Leaf peeping is a term I only learned recently. Hailing from the West Coast, more specifically California, our fall time looks about the same as any other season. Which is to say warm and dry... While some folks, particularly those that live in colder regions, ooze jealousy when I say that, I’ll counter with this: it never truly feels like the holidays here when every day is sunny and 75. I’ve always dreamt about a fall or winter where the leaves turn colors and snow lays on the ground. You sip cocoa bundled up by a fire, and decorate your tree wearing a horrible Christmas sweater. Instead in California, you’ll find me decorating the cactus my mom brings in—which she keeps year round in our yard—while sweating in the ugly sweater I insisted on wearing even though it’s 80 degrees and my little sister is in the pool. On the plus side though, there is never any snow to shovel...
When I decided to take a week off this fall, I couldn‘t help myself. Why not travel to the East Coast where they’re famous for having a crazy beautiful autumn featuring all of the things I want from fall? The answer, literally no reason not to. So I convinced my boyfriend, Trevor, to come with me and we headed out! First on the list was Boston.
Though we had only been traveling for 2 days (we stopped briefly in NY to visit a friend of Trevor’s) Boston became our favorite spot on the trip. Our hotel was in downtown, so on our first night we spent the evening wandering around Little Italy. We tried and ultimately failed at getting a cannoli from Mikes Pastry, but settled at a cafe right down the street for dessert. While eating our slightly inferior cannolis and sipping espresso martinis we watched the tourists in line at Mikes and the locals wandering around this popular Boston district. This was clearly the place to be!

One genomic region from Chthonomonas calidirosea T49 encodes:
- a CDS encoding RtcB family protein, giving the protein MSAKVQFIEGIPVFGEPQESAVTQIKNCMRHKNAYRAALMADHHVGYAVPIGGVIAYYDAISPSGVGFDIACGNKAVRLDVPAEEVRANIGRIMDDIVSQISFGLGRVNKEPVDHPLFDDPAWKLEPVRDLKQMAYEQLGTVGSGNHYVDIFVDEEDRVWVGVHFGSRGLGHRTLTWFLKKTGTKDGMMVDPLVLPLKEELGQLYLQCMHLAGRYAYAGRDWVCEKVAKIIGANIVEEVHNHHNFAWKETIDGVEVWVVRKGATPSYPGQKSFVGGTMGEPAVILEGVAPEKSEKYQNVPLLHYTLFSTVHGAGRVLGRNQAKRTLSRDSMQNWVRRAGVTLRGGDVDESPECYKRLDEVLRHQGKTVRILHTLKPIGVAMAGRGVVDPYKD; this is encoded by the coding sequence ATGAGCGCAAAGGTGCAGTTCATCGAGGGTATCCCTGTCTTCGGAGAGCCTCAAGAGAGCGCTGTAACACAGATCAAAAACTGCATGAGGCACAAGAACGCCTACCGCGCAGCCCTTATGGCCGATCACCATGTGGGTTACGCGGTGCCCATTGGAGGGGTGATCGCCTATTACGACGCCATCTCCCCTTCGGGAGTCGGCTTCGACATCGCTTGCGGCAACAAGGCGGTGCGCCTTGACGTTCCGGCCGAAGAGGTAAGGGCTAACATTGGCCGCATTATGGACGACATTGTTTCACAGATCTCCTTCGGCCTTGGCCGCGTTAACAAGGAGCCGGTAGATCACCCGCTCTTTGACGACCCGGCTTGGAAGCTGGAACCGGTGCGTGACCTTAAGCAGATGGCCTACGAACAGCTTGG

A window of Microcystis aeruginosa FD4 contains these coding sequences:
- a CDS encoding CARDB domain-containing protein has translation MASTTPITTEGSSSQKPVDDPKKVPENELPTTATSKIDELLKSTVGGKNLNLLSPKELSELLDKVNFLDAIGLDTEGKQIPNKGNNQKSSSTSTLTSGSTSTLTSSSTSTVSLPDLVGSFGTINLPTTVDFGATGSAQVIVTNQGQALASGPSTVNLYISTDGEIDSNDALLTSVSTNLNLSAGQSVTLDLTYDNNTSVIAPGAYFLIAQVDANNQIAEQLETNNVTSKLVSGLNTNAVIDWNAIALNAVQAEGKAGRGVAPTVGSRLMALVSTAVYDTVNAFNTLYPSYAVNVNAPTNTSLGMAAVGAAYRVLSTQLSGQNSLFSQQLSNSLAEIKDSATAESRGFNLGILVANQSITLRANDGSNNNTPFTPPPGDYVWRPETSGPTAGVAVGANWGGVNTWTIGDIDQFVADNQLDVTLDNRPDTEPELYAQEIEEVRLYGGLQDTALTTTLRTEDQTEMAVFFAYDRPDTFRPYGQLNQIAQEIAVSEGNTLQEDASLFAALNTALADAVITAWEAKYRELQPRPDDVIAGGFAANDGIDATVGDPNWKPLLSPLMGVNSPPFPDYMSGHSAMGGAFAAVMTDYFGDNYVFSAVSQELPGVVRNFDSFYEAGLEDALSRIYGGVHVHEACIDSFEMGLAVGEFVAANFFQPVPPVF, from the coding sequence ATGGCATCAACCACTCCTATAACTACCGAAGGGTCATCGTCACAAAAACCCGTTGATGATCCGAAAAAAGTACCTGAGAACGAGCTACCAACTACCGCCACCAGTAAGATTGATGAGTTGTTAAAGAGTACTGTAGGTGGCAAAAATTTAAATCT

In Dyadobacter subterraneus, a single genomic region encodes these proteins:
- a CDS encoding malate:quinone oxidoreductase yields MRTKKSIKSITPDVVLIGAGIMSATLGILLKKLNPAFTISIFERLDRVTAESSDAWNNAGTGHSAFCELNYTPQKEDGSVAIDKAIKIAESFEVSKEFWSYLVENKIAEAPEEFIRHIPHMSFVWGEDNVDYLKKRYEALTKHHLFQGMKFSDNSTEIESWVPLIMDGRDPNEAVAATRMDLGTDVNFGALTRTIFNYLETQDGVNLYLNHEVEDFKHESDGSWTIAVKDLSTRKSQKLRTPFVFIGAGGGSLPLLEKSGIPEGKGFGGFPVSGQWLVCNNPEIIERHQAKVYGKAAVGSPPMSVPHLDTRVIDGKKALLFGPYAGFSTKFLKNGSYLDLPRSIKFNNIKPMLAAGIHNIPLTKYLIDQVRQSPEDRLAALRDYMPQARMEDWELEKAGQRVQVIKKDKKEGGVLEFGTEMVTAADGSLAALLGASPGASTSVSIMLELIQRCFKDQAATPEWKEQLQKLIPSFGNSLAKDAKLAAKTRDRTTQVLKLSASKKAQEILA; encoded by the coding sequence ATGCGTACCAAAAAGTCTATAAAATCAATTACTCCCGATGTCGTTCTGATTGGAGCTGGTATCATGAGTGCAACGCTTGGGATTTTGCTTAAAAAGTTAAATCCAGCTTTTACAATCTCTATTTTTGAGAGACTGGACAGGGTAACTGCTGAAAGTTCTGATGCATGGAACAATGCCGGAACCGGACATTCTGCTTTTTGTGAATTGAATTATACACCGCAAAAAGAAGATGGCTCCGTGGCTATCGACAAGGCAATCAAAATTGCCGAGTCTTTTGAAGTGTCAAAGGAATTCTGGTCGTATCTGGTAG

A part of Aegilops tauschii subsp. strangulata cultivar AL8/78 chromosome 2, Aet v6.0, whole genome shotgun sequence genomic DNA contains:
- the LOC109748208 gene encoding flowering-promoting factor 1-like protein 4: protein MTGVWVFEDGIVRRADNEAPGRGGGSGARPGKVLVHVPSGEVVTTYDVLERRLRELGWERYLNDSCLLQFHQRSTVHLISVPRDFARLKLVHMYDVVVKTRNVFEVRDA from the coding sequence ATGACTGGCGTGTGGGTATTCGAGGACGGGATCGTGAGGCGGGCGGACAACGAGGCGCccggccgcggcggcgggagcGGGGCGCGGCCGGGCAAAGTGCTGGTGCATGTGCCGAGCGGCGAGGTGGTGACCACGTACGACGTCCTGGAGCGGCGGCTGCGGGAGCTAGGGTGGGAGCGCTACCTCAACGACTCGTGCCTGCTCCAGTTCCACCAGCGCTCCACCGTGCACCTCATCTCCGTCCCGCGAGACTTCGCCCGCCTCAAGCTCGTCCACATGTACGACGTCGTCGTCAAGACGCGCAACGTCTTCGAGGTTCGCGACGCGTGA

Our next stop was the Harvard campus, to meet up with my cousin who works at MIT and her husband. The walk was BEAUTIFUL! If you think the New York brownstones are spectacular, they've got nothing on the Boston ones... Stoop decorating is never something I've been able to partake in, but if I had house like this, I'd definitely deck the halls.
Once we made it to Harvard, my cousin took us a lovely little pastry shop called Tatte and on a brief tour of the campus. Due to COVID the campus was miraculously empty and apparently it’s very rare to see the commons without hundreds of tourists. In all honesty, it made me sad for the students of Harvard who don’t get to enjoy the beauty of their own campus because there are too many people on it...
After that we walked to Lamplighter Brewery for a quick bite and beer. Such a cute little spot with some killer craft beer.
Later that night we headed back into Little Italy to walk the famous Freedom Trail. We stopped briefly at Old State House, Faneuil Hall, Paul Revere's house, and finally the Old North Church. It's a super cool experience and definitely worth it if you're in town, especially if you're a history buff. To end our night we headed to a sushi restaurant called Tora right next to Chinatown. Not your typical sushi this place was definitely on the higher end and had some obscure options--all of which were pretty good.
Heading into our last day in Boston we were encouraged to stop by Curio Coffee on our way out of town to try their Liege Waffles. This was BY FAR my favorite food recommendation on this trip. These waffles were phenomenal! Had we not driven away on the road to New Hampshire, Trevor and I would have devoured at least 5 more... Highly highly HIGHLY recommended!